When Rayburn died unexpectedly in 1961, the Rayburn Foundation was ill prepared for the difficulties that arose. H.G. was given the task of overseeing the library’s current programs while also developing new programs and events that would create public interest and support. Typical of his approach to any difficulty, H.G. faced the obstacles head on. The majority of the programs and publications associated with the Rayburn Library were H.G.’s creations. He developed Speak, Mister Speaker, the Library’s quarterly newsletter, and served as editor and contributing author for twenty years. He also was a contributor to The Majority Report, the quarterly newsletter of the Friends of Sam Rayburn. He established the Sam Rayburn Foundation scholarship essay contest in 1993, and, in partnership with Dr. James Conrad of Texas A&M–Commerce, developed an oral history program on Speaker Rayburn for the university’s Special Archives. In addition, H.G. was instrumental in organizing the Sam Rayburn Symposium, held annually at Texas A&M–Commerce for 25 years.
Given H.G.’s knowledge of Speaker Rayburn and the Rayburn collection, he earned the reputation of being the foremost authority on all things related to the Speaker. During his 45 years as director, H.G. provided invaluable research assistance to countless scholars. H.G. edited two works about Speaker Rayburn: Speak, Mr. Speaker and Impressions of Mr. Sam: A Cartoon Profile. He also developed the guide to the Sam Rayburn Papers for the Dolph Briscoe Center for American History.
Sam Rayburn Museum, 50th Anniversary, 2007.
Patrick Cox, Curtis Smith, Don Carleton, Martha Rayburn Dye,
Dee J. Kelly, H.G. Dulaney, and Roy Floyd.
In addition to his scholarly contributions, H.G. was responsible for the everyday operation of the Rayburn Museum. His duties ranged from the supervision of employees and interns to obtaining new research materials, not to mention his critical efforts to preserve of the library’s buildings and collections (including binding books and framing pictures). His work at the Sam Rayburn Library led to his appointment as a trustee of the Sam Rayburn Foundation Board and as an advisory board member of the Friends of Sam Rayburn.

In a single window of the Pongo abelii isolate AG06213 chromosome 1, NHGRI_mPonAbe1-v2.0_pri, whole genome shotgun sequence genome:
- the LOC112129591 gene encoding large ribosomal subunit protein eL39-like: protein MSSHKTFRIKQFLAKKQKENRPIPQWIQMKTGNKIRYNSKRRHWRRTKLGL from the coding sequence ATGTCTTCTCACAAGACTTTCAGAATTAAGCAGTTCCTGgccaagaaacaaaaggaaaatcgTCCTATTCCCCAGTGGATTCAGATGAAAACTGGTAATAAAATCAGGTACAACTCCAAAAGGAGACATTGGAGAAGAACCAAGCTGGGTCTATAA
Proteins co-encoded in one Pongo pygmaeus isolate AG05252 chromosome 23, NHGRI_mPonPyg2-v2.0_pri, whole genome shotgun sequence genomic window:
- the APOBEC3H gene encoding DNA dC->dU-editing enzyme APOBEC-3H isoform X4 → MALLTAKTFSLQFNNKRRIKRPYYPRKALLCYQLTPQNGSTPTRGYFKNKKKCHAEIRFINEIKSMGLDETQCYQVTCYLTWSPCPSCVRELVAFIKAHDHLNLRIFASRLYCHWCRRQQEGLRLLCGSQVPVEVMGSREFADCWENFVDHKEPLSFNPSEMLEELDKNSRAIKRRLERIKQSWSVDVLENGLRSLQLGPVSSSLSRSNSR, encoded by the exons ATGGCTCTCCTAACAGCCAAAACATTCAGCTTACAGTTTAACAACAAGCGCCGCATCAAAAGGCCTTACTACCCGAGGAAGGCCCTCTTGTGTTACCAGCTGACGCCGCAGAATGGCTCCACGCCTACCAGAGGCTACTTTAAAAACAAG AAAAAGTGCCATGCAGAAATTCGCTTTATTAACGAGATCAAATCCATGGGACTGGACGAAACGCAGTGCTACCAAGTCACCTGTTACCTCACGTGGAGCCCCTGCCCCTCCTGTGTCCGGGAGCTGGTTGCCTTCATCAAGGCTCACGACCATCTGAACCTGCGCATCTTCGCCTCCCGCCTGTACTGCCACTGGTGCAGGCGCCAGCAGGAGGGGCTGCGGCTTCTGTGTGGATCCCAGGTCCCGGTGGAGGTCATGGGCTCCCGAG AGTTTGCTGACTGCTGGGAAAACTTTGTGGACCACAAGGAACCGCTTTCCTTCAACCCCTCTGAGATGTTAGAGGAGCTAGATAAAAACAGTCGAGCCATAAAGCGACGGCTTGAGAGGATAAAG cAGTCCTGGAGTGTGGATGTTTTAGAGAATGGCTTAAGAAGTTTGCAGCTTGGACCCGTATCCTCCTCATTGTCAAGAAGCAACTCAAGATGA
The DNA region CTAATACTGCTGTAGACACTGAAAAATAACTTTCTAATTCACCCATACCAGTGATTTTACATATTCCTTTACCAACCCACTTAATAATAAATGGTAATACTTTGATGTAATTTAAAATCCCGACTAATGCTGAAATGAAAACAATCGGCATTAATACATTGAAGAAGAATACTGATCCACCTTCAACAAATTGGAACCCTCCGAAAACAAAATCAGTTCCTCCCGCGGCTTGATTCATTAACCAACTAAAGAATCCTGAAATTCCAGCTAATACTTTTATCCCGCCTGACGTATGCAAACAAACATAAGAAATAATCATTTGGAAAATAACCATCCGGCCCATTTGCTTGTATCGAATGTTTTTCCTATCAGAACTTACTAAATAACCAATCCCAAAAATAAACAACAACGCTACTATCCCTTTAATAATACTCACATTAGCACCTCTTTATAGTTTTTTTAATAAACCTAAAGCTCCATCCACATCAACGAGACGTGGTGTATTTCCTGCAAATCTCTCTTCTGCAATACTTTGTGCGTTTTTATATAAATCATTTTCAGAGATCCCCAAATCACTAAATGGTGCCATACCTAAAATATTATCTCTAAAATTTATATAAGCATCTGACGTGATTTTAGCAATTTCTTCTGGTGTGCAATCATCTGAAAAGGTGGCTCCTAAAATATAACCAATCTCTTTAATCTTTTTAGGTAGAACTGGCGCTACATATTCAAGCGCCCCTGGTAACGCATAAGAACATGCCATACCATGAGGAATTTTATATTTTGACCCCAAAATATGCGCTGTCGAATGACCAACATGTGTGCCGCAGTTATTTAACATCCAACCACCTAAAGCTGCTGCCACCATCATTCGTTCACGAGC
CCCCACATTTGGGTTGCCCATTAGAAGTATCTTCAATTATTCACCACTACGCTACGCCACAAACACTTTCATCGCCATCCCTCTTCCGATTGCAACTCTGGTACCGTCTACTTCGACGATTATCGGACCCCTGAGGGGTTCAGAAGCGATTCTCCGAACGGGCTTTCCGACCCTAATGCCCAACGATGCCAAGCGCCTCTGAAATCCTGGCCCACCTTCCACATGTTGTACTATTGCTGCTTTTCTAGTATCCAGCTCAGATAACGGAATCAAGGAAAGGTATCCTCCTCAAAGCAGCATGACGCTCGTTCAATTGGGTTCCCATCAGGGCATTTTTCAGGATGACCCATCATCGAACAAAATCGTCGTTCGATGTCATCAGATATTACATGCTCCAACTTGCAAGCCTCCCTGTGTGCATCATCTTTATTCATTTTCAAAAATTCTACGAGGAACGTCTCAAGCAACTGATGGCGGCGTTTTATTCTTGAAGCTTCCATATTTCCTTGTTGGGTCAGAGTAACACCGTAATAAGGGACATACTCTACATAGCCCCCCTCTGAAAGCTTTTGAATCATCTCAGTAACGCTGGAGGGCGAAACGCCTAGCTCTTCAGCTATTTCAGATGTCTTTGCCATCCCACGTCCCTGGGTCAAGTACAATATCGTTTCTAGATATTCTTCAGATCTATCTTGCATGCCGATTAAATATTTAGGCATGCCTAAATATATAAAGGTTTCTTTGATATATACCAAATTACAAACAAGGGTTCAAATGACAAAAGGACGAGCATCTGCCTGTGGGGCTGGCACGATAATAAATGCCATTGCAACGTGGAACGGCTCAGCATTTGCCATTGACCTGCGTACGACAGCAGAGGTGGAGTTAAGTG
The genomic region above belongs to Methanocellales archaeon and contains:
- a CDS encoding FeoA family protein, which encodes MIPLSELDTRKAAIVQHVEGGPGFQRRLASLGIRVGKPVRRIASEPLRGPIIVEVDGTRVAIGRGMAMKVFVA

He worked with the Fannin County Historical Commission and the Texas Historical Commission, as well as with local civic organizations to promote events, exhibits, and programs throughout the Bonham area. H.G. had the honor of membership in the Blue Lodge of the Masons and was involved in the Ector Masonic Lodge for more than 60 years. He was a member of the Dodd City Lion’s Club and the Ector Community Friendship Club, as well as a faithful longtime member of Ector United Methodist Church. He served a number of years on the Ector Carson Cemetery Board and the Public Housing Authority Board.
H.G. Dulaney, 2009.
H.G. received numerous awards and accolades over his lifetime. In 1980, he received the Good Government Award from the Zeta Gamma chapter of Pi Sigma Alpha, the Political Science National Honor Society. He was named Bonham Citizen of the Year in 1997. In September 2002, in honor of his official retirement from the Sam Rayburn Museum, the Fannin County Commissioner’s Court and the city of Bonham signed a proclamation declaring H.G. Dulaney Day. In addition, the main exhibit gallery of the Rayburn Museum was renamed in his honor, commemorated with the permanent installation of his portrait.
In 2005, H.G. was doubly honored by the Friends of Sam Rayburn—he was given the inaugural Public Service Award and the award was named in his honor. The same year, the Sam Rayburn Foundation established a scholarship in his name.